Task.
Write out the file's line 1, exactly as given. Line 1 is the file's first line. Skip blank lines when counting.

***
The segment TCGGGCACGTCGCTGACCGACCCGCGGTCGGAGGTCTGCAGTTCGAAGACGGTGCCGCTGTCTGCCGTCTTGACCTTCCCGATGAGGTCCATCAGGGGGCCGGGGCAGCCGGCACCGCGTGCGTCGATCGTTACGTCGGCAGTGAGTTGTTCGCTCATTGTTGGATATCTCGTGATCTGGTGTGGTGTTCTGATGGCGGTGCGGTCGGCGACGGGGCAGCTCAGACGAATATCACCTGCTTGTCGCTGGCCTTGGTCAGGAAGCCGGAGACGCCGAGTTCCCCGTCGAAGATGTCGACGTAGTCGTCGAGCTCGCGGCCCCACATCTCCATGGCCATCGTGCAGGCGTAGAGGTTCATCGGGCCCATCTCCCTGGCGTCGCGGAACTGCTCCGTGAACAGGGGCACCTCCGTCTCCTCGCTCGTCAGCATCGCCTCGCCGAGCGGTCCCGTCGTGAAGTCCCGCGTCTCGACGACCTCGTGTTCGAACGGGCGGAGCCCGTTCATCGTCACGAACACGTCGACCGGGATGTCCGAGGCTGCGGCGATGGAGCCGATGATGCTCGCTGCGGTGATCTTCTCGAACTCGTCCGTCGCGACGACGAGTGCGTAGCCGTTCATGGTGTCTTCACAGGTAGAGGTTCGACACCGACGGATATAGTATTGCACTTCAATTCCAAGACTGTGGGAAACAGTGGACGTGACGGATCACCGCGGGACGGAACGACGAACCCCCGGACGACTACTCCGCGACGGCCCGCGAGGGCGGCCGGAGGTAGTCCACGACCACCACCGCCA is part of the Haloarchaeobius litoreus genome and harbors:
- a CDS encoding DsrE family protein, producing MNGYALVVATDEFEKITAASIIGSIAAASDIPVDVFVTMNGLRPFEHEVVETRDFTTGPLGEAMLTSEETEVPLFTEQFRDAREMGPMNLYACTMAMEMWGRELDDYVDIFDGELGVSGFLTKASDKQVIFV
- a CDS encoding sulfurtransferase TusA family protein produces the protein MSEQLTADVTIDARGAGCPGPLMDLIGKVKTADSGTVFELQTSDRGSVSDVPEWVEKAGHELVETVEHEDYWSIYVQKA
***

The segment TCGGGCACGTCGCTGACCGACCCGCGGTCGGAGGTCTGCAGTTCGAAGACGGTGCCGCTGTCTGCCGTCTTGACCTTCCCGATGAGGTCCATCAGGGGGCCGGGGCAGCCGGCACCGCGTGCGTCGATCGTTACGTCGGCAGTGAGTTGTTCGCTCATTGTTGGATATCTCGTGATCTGGTGTGGTGTTCTGATGGCGGTGCGGTCGGCGACGGGGCAGCTCAGACGAATATCACCTGCTTGTCGCTGGCCTTGGTCAGGAAGCCGGAGACGCCGAGTTCCCCGTCGAAGATGTCGACGTAGTCGTCGAGCTCGCGGCCCCACATCTCCATGGCCATCGTGCAGGCGTAGAGGTTCATCGGGCCCATCTCCCTGGCGTCGCGGAACTGCTCCGTGAACAGGGGCACCTCCGTCTCCTCGCTCGTCAGCATCGCCTCGCCGAGCGGTCCCGTCGTGAAGTCCCGCGTCTCGACGACCTCGTGTTCGAACGGGCGGAGCCCGTTCATCGTCACGAACACGTCGACCGGGATGTCCGAGGCTGCGGCGATGGAGCCGATGATGCTCGCTGCGGTGATCTTCTCGAACTCGTCCGTCGCGACGACGAGTGCGTAGCCGTTCATGGTGTCTTCACAGGTAGAGGTTCGACACCGACGGATATAGTATTGCACTTCAATTCCAAGACTGTGGGAAACAGTGGACGTGACGGATCACCGCGGGACGGAACGACGAACCCCCGGACGACTACTCCGCGACGGCCCGCGAGGGCGGCCGGAGGTAGTCCACGACCACCACCGCCA is part of the Haloarchaeobius litoreus genome and harbors: